A major art installation in San Jose’s SoFA district was supposed to spur economic growth and revitalize downtown, but it’s unclear if it ever will.
The curved fiberglass art installation and event center known as the Serpentine Pavilion was completed in late 2021 with plans to remain for eight months. It’s been a year, and the pavilion has only been open once in August during the Cinequest film and creativity festival. The facility may soon be moved to make way for a 20-story, two-tower office complex approved in early October. But the project is still in the planning stage.
Proponents hoped the Serpentine Pavilion would activate the SoFA neighborhood through hundreds of free programs for the public—art shows, speaker series, and other performances—acting as a focal point of the central block. During the day, the pavilion will display art, architectural models and other content designed to highlight the future development coming to San Jose. On select evenings and weekends, other events will celebrate San Jose’s art, food and design culture.
Gary Dillabow, co-founder of Urban Community, said the pavilion is not open due to a combination of COVID-19, the election, the lack of conventions and now the weather.
The land under the Serpentine Pavilion is owned by Canada-based developer Westbank Corp. and Urban Community, a group of venture capitalists seeking to create a more interactive and vibrant environment in downtown San Jose. Urban Community has several projects around San Jose, including a renovation of the Bank of Italy building on First Street and a movie theater being converted into mixed-use retail and office space.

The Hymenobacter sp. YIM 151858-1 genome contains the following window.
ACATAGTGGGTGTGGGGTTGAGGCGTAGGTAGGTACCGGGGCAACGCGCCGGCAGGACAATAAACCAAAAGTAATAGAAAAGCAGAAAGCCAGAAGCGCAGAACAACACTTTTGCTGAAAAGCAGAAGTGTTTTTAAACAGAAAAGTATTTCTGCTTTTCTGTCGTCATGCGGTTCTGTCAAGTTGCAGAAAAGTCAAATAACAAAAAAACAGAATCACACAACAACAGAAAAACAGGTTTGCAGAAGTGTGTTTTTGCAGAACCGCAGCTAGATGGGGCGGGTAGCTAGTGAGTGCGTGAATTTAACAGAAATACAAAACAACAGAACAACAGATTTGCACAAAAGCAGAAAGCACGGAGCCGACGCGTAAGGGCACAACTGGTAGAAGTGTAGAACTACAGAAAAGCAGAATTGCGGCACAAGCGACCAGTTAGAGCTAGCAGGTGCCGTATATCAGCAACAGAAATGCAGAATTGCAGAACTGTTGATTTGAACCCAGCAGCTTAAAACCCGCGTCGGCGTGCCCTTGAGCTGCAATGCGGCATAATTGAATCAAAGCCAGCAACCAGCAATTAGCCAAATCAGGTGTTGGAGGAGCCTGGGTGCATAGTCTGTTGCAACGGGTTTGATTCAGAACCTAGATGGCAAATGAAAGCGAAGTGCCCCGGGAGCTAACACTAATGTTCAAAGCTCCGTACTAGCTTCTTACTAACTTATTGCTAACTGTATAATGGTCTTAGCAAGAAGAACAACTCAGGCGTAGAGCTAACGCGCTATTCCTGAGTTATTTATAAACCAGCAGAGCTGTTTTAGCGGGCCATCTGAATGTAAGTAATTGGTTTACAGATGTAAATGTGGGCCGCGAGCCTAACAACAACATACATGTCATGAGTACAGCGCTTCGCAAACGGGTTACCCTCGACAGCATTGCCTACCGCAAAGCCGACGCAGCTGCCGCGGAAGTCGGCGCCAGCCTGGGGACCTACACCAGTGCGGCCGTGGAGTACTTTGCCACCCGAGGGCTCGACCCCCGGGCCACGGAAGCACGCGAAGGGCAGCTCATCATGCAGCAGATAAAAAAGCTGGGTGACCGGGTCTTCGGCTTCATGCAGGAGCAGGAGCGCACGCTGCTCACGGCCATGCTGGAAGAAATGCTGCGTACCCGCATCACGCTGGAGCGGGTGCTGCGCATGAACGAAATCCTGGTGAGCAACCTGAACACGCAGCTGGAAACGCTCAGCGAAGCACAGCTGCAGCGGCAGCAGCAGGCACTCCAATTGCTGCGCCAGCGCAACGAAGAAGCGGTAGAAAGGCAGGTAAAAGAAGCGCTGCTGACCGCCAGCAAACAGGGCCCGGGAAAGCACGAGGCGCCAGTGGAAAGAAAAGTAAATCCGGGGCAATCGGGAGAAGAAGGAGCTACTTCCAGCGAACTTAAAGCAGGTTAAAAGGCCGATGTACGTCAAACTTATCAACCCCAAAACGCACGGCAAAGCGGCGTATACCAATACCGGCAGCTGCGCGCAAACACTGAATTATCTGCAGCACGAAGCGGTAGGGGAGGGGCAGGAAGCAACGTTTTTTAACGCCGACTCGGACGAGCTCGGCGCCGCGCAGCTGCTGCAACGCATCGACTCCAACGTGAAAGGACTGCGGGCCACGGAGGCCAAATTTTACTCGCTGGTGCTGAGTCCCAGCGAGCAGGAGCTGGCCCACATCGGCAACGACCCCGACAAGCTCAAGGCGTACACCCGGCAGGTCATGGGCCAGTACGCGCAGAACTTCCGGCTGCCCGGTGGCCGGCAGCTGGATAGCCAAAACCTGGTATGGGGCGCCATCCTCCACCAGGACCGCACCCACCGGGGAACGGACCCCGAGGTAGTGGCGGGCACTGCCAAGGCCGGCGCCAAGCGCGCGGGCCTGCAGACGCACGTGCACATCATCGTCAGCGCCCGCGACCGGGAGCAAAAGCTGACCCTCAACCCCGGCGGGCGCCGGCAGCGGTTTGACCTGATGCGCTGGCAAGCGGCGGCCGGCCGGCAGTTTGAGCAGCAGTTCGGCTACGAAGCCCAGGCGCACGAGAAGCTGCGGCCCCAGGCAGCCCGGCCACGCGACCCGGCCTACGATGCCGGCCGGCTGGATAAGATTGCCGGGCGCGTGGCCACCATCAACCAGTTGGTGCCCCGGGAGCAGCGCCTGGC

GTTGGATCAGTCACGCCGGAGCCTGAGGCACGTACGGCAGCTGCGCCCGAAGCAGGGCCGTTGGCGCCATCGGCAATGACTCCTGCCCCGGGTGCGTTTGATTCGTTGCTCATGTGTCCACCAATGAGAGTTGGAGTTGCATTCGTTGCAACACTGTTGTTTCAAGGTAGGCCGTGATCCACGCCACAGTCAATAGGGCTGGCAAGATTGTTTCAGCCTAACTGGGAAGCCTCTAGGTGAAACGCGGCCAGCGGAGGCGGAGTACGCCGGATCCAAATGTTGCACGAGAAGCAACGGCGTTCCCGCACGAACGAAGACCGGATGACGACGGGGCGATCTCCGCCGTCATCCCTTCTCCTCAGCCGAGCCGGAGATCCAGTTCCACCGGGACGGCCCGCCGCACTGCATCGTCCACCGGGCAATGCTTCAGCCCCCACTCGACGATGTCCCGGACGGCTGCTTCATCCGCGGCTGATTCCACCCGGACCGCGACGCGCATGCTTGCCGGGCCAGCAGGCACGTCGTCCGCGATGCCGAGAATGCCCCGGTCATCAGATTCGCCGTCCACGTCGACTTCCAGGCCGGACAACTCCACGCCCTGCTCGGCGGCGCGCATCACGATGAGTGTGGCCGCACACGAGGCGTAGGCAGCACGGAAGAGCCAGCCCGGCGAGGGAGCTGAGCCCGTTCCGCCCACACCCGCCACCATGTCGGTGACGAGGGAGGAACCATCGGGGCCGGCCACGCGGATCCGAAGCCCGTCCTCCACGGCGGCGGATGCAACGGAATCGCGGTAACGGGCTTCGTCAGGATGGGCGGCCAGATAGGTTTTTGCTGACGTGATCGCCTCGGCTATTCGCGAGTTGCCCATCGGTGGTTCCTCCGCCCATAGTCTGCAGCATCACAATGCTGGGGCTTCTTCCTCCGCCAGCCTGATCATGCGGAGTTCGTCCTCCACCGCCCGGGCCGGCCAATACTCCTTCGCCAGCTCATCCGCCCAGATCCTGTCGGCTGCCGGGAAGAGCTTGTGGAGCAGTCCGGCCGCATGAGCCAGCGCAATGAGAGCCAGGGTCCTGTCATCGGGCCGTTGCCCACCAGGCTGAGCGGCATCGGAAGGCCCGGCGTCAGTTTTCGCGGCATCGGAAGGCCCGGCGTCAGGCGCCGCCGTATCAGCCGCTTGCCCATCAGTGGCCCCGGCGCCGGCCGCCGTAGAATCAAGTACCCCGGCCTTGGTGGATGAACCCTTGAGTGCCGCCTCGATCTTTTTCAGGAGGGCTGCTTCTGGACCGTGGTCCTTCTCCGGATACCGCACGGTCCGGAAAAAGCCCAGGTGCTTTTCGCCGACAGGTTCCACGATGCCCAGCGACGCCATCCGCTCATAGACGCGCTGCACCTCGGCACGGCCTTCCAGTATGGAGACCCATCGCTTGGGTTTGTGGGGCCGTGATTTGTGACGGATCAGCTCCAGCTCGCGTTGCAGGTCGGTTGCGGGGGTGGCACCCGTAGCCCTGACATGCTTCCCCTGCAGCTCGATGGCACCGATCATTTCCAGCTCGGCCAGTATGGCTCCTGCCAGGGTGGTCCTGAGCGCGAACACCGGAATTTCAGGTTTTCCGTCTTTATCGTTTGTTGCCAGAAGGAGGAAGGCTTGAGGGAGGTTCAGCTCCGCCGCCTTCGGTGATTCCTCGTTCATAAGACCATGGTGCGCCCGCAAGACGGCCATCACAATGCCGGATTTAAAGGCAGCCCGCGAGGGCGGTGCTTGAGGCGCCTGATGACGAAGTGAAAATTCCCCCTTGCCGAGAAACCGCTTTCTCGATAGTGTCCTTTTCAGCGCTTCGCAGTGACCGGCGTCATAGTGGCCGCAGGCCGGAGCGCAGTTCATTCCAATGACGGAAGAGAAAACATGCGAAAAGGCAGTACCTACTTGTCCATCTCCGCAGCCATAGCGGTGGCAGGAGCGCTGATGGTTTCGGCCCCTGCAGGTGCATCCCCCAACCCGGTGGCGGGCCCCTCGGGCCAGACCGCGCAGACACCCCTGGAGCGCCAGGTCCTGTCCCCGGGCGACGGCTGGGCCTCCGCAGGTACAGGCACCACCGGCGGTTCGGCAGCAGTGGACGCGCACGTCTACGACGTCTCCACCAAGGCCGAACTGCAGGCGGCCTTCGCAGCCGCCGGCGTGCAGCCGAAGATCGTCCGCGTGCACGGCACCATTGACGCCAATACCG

“We want to find a time to open when there is some normalcy and consistency,” Dillabow told the San José Spotlight. “We’re working on it right now.”
The attractive pavilion at 345 South 2nd St. is composed of around 1,800 fiberglass frames stacked and arranged to form a curved, cave-like passageway. The design, created by world-renowned architecture firm Bjarke Ingels Group, landed in San Jose last year after traveling from London and Toronto.
Although the pavilion and land are privately owned, more than 300 public events were planned in cooperation with the city. This included weekly film nights, artist lectures, fashion shows and other artistic events, a city document show. Yet neither materialized.
Elizabeth Handler, spokeswoman for the city’s economic development office, told the San José Spotlight because the pavilion is privately owned, the city cannot dictate its operations.
“The city has not paid for any part of this project. It’s privately owned and privately developed,” Handler said. “The city has no say in whether it’s open to the public, except when public events are held there.”
Council member Raul Peralez, who represents downtown, is optimistic that the Serpentine Pavilion will eventually open, despite the year-long delay.
“Westbank (and the city community) made a significant investment of over $1 million to install the Serpentine Pavilion, so I would definitely say it will be activated,” Perales told the San José Spotlight.
He said the opening of the site will benefit Westbank as they can create a more vibrant area that allows them to become a familiar partner on the block. It’s a technique Westbank has used in other areas they’ve developed, Peralez said.
“Once it’s open, I expect there to be quite a bit of activity,” Peralez said. “The SoFA neighborhood is a great place for that.”
Dillabough hopes to open the pavilion in the spring with several events lined up. However, programming can be shortened if the developer starts work earlier.
Contact Jana Kadah at [email protected] or @Jana_Kadah on Twitter.